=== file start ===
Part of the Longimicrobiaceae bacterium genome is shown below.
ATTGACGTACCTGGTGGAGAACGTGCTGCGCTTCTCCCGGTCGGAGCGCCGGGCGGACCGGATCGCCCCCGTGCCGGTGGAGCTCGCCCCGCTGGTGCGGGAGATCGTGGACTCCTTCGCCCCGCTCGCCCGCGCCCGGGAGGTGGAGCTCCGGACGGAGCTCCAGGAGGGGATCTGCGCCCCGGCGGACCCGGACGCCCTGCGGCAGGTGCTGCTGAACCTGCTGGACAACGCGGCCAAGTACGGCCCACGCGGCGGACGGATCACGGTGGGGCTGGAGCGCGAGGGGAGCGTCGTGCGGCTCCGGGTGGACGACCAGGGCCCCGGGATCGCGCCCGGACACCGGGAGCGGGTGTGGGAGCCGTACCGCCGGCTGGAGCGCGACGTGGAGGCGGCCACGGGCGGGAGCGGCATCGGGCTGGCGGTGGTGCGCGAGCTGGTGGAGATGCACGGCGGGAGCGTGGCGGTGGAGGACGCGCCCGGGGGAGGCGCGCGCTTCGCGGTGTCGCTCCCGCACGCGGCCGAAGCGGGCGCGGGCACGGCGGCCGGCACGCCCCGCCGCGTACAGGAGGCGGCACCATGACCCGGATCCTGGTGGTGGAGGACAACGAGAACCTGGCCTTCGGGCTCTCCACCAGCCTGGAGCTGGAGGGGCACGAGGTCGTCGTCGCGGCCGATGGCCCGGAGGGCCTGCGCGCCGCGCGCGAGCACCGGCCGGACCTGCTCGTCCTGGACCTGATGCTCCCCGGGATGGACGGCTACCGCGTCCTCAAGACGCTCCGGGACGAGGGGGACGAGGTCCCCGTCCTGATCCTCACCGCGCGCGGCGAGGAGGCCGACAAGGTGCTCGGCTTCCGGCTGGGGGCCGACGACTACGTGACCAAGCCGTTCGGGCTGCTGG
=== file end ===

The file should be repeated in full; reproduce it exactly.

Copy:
Part of the Longimicrobiaceae bacterium genome is shown below.
ATTGACGTACCTGGTGGAGAACGTGCTGCGCTTCTCCCGGTCGGAGCGCCGGGCGGACCGGATCGCCCCCGTGCCGGTGGAGCTCGCCCCGCTGGTGCGGGAGATCGTGGACTCCTTCGCCCCGCTCGCCCGCGCCCGGGAGGTGGAGCTCCGGACGGAGCTCCAGGAGGGGATCTGCGCCCCGGCGGACCCGGACGCCCTGCGGCAGGTGCTGCTGAACCTGCTGGACAACGCGGCCAAGTACGGCCCACGCGGCGGACGGATCACGGTGGGGCTGGAGCGCGAGGGGAGCGTCGTGCGGCTCCGGGTGGACGACCAGGGCCCCGGGATCGCGCCCGGACACCGGGAGCGGGTGTGGGAGCCGTACCGCCGGCTGGAGCGCGACGTGGAGGCGGCCACGGGCGGGAGCGGCATCGGGCTGGCGGTGGTGCGCGAGCTGGTGGAGATGCACGGCGGGAGCGTGGCGGTGGAGGACGCGCCCGGGGGAGGCGCGCGCTTCGCGGTGTCGCTCCCGCACGCGGCCGAAGCGGGCGCGGGCACGGCGGCCGGCACGCCCCGCCGCGTACAGGAGGCGGCACCATGACCCGGATCCTGGTGGTGGAGGACAACGAGAACCTGGCCTTCGGGCTCTCCACCAGCCTGGAGCTGGAGGGGCACGAGGTCGTCGTCGCGGCCGATGGCCCGGAGGGCCTGCGCGCCGCGCGCGAGCACCGGCCGGACCTGCTCGTCCTGGACCTGATGCTCCCCGGGATGGACGGCTACCGCGTCCTCAAGACGCTCCGGGACGAGGGGGACGAGGTCCCCGTCCTGATCCTCACCGCGCGCGGCGAGGAGGCCGACAAGGTGCTCGGCTTCCGGCTGGGGGCCGACGACTACGTGACCAAGCCGTTCGGGCTGCTGG